Kool-Aid, Cults, and Evangelical Christianity

What is Evangelicalism's impact on today's church?

“Not everyone who says to me, ‘Lord, Lord,’ shall enter the kingdom of heaven, but he who does the will of my Father who is in heaven. On that day many will say to me, ‘Lord, Lord, did we not prophesy in your name, and cast out demons in your name, and do many mighty works in your name?’ And then will I declare to them, ‘I never knew you; depart from me, you evildoers.’” -- Matthew 7:21-23 (RSVCE)

On November 18th, 1978, Jim Jones and the members of the Peoples Temple of the Disciples of Christ lost their lives in a concerted act of “revolutionary suicide” by consuming cyanide and drug-laced Flavoraid. Jones, a charismatic leader with a penchant for promiscuity, had led these poor souls to settle at a communal compound in Guyana in order to fulfill his utopian vision. These were mothers and fathers, sons and daughters, normal people looking to live what they thought would be a better life. Sadly, this pilgrimage to South America found no happy ending, only the cold embrace of a life cut short. How did faith--the virtue we are taught saves us--become the harbinger of their deaths?

Thanks to a media faux pas in reporting the Jonestown incident, the phrase “drinking the Kool-Aid” became synonymous for showing mindless devotion to a person or cause. And while people often throw the phrase around in dissent of another’s religious or political beliefs, the severity of its origin is forgotten in lieu of a cheap, sarcastic quip. Regrettably, people tend to look for leaders with the same magnetism that Jones and others like him possess. Their charisma coupled with narcissistic tendencies enable them to abuse those lost sheep who are looking for a shepherd to lead them to greener pastures; however, many times one important weapon in their arsenal is forgotten--Evangelical Christianity itself.

Modern Evangelicalism is rooted deeply in the Protestant Reformation with Pietism, Presbyterianism, Puritanism, and Moravianism heavily influencing its theological stances. Evangelicals consider their perceived personal notion of conversion to be the central focus of their salvation, using the term “born again” to describe the experience, with an emphasis on sola gratia and sola fide. In addition to this, most Evangelical churches practice a congregational form of ecclesiastical polity, in which the local “church” acts independently from a governing body as an autonomous organization. In some cases, such as with the Assemblies of God, the local church may have a convoluted association with a governing body on a state or national level, while the pastor and/or board of directors/deacons have complete control over all teachings and administering of the “sacraments”. Herein lies the central flaw within Evangelicalism--each man or woman becomes his/her own magisterium.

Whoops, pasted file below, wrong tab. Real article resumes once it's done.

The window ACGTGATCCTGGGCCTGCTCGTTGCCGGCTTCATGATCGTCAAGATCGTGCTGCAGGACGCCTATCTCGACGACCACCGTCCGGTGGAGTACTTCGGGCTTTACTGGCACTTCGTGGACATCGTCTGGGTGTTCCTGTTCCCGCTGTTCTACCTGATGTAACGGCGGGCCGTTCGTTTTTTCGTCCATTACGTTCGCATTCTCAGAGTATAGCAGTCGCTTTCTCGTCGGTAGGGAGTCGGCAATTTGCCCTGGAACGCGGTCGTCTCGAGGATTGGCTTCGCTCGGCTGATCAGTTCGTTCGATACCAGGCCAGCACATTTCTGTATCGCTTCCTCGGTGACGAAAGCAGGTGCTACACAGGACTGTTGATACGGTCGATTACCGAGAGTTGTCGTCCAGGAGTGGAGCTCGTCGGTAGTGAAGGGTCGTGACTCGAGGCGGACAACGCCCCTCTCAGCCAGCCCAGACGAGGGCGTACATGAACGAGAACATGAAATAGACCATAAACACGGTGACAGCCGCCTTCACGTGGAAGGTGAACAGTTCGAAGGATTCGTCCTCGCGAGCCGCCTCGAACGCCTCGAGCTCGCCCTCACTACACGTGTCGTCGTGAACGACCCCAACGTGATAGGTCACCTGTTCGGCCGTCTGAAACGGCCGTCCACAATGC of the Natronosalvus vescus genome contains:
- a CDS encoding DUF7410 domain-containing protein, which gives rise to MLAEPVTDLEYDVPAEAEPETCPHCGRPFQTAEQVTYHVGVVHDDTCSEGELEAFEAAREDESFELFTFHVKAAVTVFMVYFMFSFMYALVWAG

Cultus (def): Latin meaning tilling, cultivation; training, education; adoration

While our modern definition of the word “cult” has strayed from its latin root, cultus, we still view cults as systems of religious veneration toward a person or set of principles that skew to the non-normative. Many such Christian cults found their beginnings amongst the religious movements during the 19th century known as the Second Great Awakening and the American Restoration Movement. During this time, Protestant denominations such as the Presbyterians, Methodists, and Baptists began to see a fracturing of their congregations due to charismatic leaders pushing new and “exciting” religious ideas, which in turn were recycled heresies akin to Modalism, Arianism, and Bogomilism. Many of these “new” ideas denied the Trinity or the hypostatic union of Christ’s divine and human natures, further removing themselves from an orthodox understanding of both God and sacred scripture. As time progressed, these religious leaders formed new fellowships that were the precursors to organizations like the Peoples Temple, Jehovah’s Witnesses, The Church of Jesus Christ of Latter Day Saints, and the Branch Davidians.